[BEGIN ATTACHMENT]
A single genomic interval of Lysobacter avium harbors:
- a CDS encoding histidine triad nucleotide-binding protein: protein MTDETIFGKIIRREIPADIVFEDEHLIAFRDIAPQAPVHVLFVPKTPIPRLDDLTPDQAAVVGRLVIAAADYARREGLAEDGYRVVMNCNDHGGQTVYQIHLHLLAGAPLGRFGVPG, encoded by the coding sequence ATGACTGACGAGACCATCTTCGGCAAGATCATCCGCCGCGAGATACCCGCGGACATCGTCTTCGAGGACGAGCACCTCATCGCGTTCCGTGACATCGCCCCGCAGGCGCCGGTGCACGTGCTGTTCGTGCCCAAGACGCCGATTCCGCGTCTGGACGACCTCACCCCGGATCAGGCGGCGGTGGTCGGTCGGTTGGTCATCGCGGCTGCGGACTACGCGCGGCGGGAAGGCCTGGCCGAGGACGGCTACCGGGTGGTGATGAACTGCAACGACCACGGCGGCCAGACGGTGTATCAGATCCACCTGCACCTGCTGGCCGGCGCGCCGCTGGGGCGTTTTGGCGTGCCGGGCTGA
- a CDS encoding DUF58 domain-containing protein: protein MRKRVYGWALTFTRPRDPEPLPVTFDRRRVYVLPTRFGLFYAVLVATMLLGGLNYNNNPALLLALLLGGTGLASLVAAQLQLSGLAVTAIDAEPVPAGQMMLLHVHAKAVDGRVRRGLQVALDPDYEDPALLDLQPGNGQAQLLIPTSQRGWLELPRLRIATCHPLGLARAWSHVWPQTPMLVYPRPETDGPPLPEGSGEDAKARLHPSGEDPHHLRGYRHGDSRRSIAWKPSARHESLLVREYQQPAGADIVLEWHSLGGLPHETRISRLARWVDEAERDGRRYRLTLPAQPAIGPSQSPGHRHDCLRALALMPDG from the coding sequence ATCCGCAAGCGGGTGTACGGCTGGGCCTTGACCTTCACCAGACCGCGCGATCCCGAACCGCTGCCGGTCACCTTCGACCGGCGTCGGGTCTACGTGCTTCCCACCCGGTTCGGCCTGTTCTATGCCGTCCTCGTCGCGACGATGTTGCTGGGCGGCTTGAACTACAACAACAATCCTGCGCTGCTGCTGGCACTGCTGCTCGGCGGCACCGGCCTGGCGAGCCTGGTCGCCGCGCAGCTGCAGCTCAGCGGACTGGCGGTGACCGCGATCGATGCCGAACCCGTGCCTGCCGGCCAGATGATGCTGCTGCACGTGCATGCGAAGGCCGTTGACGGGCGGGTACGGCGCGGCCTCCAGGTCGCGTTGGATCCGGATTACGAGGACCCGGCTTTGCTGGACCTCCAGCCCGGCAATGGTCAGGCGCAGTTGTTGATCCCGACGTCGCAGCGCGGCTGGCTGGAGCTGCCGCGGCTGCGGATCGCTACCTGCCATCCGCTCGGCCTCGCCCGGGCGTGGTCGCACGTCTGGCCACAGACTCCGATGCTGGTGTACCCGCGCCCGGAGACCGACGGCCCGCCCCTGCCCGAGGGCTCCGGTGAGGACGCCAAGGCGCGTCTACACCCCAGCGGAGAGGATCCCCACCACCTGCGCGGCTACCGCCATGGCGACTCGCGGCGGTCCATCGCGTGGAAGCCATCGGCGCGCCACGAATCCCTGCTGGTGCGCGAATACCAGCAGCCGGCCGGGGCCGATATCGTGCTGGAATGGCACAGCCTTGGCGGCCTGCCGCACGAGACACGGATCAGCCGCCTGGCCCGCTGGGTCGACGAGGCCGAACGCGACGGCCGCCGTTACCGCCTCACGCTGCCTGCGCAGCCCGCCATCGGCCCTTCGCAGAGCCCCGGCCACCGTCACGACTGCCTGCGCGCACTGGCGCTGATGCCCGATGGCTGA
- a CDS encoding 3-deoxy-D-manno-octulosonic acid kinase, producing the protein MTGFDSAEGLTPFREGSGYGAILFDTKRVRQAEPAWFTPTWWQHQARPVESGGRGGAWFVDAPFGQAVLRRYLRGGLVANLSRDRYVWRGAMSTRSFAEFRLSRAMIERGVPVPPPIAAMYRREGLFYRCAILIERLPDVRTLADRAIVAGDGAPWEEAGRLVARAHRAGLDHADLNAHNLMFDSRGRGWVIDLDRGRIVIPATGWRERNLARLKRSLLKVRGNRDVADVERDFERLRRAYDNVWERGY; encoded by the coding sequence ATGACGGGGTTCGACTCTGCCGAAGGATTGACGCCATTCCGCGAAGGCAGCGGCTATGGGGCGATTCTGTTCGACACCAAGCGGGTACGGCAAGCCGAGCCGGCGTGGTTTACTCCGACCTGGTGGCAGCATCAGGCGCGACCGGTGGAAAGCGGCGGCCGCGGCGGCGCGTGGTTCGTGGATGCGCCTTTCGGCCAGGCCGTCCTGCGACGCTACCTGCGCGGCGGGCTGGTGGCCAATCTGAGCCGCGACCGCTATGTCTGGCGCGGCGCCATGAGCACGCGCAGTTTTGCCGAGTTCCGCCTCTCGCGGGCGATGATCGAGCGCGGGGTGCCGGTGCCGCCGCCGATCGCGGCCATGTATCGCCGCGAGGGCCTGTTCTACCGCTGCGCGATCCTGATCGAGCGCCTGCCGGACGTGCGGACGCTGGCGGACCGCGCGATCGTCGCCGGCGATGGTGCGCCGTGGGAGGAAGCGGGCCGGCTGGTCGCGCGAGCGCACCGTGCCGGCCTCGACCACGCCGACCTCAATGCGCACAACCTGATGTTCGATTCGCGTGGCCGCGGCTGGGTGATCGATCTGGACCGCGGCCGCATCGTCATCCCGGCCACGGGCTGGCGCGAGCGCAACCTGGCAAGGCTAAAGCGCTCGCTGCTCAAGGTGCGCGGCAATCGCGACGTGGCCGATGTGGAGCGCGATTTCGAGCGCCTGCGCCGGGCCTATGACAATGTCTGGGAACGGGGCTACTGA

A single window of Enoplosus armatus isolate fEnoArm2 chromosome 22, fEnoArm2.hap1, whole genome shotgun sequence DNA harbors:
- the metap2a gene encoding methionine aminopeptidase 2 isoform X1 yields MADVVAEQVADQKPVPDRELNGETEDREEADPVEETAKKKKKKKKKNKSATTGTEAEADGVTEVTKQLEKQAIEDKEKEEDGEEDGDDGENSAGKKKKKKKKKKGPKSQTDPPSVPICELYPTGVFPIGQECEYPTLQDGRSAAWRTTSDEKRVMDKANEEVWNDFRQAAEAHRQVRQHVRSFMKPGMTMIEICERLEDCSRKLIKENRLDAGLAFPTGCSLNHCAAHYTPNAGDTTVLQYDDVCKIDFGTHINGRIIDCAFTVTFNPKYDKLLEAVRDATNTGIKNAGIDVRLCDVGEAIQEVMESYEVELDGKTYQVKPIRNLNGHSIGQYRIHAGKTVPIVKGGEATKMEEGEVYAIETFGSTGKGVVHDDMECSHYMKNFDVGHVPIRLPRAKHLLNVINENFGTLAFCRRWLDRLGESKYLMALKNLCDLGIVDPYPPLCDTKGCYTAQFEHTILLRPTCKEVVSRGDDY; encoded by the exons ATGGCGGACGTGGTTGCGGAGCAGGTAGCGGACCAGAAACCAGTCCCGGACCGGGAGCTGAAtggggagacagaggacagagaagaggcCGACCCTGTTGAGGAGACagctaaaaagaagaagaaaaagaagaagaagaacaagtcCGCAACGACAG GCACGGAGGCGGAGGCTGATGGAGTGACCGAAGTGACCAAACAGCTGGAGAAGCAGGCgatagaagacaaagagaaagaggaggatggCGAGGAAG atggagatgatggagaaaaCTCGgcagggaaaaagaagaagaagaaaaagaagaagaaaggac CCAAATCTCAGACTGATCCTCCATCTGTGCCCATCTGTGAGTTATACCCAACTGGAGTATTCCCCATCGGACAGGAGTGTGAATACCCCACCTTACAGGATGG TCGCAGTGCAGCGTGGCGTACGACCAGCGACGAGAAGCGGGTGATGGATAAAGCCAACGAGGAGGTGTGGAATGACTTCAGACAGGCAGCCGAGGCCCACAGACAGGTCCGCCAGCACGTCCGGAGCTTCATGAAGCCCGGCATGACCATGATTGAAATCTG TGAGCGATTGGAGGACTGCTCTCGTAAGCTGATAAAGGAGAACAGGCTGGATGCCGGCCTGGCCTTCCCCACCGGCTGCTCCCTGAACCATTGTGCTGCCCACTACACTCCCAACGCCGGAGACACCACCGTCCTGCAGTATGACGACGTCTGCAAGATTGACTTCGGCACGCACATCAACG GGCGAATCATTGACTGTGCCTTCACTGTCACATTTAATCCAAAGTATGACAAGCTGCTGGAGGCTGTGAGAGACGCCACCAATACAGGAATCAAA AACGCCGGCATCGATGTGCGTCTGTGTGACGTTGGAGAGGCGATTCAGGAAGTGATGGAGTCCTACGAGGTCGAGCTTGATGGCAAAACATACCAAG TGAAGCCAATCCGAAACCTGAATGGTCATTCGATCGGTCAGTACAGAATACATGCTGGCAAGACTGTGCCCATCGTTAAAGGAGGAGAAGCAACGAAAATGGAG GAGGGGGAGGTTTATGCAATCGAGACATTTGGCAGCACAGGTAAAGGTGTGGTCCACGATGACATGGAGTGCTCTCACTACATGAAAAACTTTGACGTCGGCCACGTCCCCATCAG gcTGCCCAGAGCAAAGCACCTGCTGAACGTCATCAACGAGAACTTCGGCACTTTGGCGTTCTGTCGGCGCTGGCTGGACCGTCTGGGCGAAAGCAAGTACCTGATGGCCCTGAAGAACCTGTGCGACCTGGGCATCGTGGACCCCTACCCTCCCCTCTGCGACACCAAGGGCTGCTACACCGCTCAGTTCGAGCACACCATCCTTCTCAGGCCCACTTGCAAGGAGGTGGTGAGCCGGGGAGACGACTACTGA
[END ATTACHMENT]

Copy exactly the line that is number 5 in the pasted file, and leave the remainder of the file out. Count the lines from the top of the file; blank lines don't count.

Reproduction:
A single window of Enoplosus armatus isolate fEnoArm2 chromosome 22, fEnoArm2.hap1, whole genome shotgun sequence DNA harbors: